Coach Kennedy loses 9th Circuit appeal to pray in public
by Leigh Jones
Posted 8/23/17, 03:28 pm
Former Bremerton, Wash., high school football coach Joe Kennedy lost his appeal today at the 9th U.S. Circuit Court of Appeals, which ruled he did not have a right to pray at the 50-yard line after games. A three-judge panel of the court, known for liberal rulings, said Kennedy’s prayers did not amount to constitutionally protected free speech because he was acting as a public employee when he offered them. “By kneeling and praying on the 50-yard line immediately after games while in view of students and parents, Kennedy was sending a message about what he values as a coach, what the district considers appropriate behavior, and what students should believe, or how they ought to behave,” Judge Milan Smith wrote in the majority opinion. Smith went on to claim Kennedy “took advantage of his position” to push his faith on “impressionable and captive minds.” Kennedy, who served in the U.S. Marines and was a part-time coach, began his post-game prayer routine in 2007. The short prayers soon attracted large groups of students and parents—and the attention of school district officials who ordered him in 2015 to stop. When he refused, he lost his job. He sued nearly a year later.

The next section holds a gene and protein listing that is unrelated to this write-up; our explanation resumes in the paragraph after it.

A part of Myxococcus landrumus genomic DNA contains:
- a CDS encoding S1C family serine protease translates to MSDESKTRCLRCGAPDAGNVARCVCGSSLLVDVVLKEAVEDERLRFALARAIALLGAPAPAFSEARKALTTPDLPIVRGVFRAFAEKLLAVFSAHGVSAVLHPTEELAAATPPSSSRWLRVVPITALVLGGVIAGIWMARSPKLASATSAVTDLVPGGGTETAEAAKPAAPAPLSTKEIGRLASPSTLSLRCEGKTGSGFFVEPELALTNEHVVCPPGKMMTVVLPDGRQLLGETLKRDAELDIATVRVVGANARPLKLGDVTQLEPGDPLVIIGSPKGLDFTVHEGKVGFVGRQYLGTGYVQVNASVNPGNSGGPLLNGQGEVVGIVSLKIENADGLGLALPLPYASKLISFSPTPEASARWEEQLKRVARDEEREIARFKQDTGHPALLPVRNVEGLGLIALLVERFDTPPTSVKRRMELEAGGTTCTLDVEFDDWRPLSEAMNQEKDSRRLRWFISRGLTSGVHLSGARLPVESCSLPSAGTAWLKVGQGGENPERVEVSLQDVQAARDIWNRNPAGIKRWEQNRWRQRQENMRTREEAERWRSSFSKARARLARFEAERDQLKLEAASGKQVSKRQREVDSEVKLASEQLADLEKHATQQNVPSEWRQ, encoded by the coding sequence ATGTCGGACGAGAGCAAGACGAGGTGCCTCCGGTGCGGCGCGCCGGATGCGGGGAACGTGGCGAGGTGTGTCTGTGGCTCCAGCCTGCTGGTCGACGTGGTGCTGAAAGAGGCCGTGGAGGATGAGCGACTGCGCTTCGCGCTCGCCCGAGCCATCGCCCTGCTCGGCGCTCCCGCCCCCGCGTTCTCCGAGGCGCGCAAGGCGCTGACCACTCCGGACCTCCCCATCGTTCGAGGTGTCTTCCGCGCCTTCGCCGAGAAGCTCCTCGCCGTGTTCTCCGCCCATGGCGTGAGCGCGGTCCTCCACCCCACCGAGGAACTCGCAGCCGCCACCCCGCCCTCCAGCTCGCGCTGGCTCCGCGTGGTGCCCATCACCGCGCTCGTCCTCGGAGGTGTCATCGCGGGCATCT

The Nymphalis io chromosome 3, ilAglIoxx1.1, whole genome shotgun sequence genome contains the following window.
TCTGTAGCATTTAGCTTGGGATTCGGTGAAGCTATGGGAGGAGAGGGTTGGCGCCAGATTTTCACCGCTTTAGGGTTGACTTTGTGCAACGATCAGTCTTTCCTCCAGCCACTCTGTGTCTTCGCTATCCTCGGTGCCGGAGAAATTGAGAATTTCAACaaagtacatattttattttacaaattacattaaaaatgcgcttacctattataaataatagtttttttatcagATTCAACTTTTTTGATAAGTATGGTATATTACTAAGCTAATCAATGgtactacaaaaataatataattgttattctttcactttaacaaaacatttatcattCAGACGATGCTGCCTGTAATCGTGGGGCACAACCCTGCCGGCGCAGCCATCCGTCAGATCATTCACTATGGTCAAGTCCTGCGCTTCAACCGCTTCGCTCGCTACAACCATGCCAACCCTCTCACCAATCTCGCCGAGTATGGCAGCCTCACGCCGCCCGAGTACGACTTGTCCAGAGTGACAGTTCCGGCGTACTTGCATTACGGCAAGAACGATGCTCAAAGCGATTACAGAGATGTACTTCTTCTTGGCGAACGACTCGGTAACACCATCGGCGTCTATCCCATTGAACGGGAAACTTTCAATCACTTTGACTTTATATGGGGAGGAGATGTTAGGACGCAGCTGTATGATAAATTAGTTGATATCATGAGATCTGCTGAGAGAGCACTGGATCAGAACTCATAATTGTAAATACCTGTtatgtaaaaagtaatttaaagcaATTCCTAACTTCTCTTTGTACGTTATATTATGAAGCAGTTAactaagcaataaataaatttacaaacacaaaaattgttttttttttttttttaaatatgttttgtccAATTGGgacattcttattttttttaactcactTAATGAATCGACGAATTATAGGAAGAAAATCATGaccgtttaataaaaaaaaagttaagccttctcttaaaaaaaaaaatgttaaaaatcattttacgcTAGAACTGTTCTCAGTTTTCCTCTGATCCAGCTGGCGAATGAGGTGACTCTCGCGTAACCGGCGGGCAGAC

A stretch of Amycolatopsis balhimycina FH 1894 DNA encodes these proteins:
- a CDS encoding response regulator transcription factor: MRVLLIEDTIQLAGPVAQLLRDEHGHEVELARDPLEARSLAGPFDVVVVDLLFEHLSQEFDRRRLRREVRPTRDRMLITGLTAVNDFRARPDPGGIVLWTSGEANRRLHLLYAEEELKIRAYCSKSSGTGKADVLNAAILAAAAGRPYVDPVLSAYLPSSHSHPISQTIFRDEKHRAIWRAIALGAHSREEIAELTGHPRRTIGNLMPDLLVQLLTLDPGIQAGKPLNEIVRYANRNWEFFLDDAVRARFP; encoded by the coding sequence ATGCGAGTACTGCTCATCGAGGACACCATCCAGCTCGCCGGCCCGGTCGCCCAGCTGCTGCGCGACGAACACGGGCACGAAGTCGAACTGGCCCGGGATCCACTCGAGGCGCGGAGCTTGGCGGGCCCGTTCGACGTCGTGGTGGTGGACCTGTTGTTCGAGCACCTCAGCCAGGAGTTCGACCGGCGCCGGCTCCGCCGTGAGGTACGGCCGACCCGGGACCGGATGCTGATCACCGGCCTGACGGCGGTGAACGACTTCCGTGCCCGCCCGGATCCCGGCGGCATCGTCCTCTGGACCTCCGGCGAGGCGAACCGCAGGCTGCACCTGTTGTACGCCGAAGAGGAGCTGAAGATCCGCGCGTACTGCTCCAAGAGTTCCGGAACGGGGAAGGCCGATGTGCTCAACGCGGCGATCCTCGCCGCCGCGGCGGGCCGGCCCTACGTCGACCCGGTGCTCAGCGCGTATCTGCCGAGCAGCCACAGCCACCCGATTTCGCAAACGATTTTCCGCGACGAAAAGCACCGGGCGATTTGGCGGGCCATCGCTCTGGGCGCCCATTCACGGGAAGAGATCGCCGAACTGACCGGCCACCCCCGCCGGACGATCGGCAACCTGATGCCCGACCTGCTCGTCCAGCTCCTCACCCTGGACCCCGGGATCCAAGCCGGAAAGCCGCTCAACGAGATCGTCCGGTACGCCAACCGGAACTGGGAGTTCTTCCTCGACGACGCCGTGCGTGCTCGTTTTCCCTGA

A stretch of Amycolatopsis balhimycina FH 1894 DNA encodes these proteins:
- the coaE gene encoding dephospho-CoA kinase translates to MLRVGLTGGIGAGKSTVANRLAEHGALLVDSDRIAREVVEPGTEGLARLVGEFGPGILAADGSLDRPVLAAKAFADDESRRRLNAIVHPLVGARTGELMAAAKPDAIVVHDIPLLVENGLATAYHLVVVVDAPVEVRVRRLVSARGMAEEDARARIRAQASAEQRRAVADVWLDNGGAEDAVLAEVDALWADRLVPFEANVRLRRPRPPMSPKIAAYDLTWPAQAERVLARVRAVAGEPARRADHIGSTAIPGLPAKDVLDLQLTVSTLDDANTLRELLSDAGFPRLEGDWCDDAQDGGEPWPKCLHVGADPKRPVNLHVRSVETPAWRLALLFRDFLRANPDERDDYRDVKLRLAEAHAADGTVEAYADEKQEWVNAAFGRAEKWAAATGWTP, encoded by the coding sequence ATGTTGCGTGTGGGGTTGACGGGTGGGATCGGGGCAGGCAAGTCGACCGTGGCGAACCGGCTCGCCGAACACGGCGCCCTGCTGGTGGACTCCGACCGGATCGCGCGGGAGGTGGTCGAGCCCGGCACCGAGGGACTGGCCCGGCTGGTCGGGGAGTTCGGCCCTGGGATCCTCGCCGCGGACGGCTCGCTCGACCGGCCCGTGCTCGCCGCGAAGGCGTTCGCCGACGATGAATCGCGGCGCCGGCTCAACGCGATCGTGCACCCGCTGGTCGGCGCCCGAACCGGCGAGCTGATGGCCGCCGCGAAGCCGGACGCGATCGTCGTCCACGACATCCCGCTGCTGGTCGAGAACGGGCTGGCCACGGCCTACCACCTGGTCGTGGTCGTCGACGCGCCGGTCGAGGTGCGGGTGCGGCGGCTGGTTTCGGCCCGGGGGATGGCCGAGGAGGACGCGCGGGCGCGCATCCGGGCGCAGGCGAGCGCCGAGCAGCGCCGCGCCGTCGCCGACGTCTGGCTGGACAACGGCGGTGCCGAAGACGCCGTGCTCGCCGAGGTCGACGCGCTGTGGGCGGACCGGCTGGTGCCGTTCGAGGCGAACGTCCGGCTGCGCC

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Leigh lives in Houston with her husband and daughter. She is WORLD Digital’s managing editor and reports on education for WORLD Magazine and WORLD Digital.